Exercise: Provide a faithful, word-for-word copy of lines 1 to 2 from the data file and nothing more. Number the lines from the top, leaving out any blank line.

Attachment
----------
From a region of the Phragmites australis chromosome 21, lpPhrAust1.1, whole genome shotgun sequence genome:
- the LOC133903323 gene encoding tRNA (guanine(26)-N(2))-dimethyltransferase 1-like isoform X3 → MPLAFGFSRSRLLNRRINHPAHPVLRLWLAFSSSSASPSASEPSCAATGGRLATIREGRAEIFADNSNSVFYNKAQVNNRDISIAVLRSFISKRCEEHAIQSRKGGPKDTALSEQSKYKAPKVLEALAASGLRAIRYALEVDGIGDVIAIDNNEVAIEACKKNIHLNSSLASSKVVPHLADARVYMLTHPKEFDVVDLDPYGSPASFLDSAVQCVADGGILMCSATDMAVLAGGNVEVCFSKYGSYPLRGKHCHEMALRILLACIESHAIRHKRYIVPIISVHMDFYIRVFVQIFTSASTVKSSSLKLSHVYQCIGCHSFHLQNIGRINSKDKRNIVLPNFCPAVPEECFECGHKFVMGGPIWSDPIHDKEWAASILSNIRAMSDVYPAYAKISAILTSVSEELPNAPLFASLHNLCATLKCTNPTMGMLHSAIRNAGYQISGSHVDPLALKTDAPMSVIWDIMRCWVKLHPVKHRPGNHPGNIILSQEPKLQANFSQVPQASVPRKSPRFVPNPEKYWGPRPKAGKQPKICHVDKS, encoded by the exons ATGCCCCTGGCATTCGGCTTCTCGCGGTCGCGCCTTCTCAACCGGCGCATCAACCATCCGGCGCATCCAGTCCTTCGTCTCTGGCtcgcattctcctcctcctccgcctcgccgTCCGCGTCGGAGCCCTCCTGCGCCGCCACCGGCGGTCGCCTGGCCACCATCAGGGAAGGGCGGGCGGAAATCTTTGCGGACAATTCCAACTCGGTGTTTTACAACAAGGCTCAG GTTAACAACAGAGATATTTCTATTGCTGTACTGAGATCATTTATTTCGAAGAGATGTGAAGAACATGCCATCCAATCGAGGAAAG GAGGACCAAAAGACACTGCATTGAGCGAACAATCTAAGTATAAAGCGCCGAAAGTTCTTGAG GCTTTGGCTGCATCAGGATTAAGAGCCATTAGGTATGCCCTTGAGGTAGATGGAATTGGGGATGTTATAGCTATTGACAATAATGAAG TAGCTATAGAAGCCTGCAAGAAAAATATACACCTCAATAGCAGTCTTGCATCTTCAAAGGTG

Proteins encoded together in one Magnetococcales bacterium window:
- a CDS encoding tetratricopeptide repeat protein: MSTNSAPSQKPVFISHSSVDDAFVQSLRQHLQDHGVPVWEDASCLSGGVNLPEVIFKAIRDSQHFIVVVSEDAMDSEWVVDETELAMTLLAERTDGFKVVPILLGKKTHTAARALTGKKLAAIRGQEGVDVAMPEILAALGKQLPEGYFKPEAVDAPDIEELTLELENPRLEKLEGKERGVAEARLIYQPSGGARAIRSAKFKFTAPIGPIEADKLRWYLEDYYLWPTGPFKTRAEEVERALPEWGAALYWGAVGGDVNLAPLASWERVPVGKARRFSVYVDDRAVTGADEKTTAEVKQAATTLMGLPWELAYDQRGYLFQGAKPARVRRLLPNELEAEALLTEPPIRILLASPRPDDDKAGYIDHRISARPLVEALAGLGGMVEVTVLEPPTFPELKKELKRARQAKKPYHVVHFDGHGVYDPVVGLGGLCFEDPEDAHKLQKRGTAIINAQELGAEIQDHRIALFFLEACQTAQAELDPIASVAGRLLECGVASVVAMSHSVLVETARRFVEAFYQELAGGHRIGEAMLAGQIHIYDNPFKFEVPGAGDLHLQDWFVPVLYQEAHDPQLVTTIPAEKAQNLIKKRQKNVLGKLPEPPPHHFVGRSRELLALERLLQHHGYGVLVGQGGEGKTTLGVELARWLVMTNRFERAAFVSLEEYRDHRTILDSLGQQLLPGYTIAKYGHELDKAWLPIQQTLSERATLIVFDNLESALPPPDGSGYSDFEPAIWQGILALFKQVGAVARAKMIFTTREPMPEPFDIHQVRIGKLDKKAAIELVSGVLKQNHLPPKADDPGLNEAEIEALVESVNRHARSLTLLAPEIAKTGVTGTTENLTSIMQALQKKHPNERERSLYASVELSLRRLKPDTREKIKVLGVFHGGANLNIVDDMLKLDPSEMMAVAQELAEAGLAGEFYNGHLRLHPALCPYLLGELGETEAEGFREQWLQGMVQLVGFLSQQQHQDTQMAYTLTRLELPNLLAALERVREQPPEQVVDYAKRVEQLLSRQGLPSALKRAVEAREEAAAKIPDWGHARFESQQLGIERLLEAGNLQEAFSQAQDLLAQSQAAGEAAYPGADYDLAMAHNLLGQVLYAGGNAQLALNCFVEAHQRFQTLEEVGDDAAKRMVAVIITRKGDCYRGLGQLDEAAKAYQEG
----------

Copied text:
From a region of the Phragmites australis chromosome 21, lpPhrAust1.1, whole genome shotgun sequence genome:
- the LOC133903323 gene encoding tRNA (guanine(26)-N(2))-dimethyltransferase 1-like isoform X3 → MPLAFGFSRSRLLNRRINHPAHPVLRLWLAFSSSSASPSASEPSCAATGGRLATIREGRAEIFADNSNSVFYNKAQVNNRDISIAVLRSFISKRCEEHAIQSRKGGPKDTALSEQSKYKAPKVLEALAASGLRAIRYALEVDGIGDVIAIDNNEVAIEACKKNIHLNSSLASSKVVPHLADARVYMLTHPKEFDVVDLDPYGSPASFLDSAVQCVADGGILMCSATDMAVLAGGNVEVCFSKYGSYPLRGKHCHEMALRILLACIESHAIRHKRYIVPIISVHMDFYIRVFVQIFTSASTVKSSSLKLSHVYQCIGCHSFHLQNIGRINSKDKRNIVLPNFCPAVPEECFECGHKFVMGGPIWSDPIHDKEWAASILSNIRAMSDVYPAYAKISAILTSVSEELPNAPLFASLHNLCATLKCTNPTMGMLHSAIRNAGYQISGSHVDPLALKTDAPMSVIWDIMRCWVKLHPVKHRPGNHPGNIILSQEPKLQANFSQVPQASVPRKSPRFVPNPEKYWGPRPKAGKQPKICHVDKS, encoded by the exons ATGCCCCTGGCATTCGGCTTCTCGCGGTCGCGCCTTCTCAACCGGCGCATCAACCATCCGGCGCATCCAGTCCTTCGTCTCTGGCtcgcattctcctcctcctccgcctcgccgTCCGCGTCGGAGCCCTCCTGCGCCGCCACCGGCGGTCGCCTGGCCACCATCAGGGAAGGGCGGGCGGAAATCTTTGCGGACAATTCCAACTCGGTGTTTTACAACAAGGCTCAG GTTAACAACAGAGATATTTCTATTGCTGTACTGAGATCATTTATTTCGAAGAGATGTGAAGAACATGCCATCCAATCGAGGAAAG GAGGACCAAAAGACACTGCATTGAGCGAACAATCTAAGTATAAAGCGCCGAAAGTTCTTGAG GCTTTGGCTGCATCAGGATTAAGAGCCATTAGGTATGCCCTTGAGGTAGATGGAATTGGGGATGTTATAGCTATTGACAATAATGAAG TAGCTATAGAAGCCTGCAAGAAAAATATACACCTCAATAGCAGTCTTGCATCTTCAAAGGTG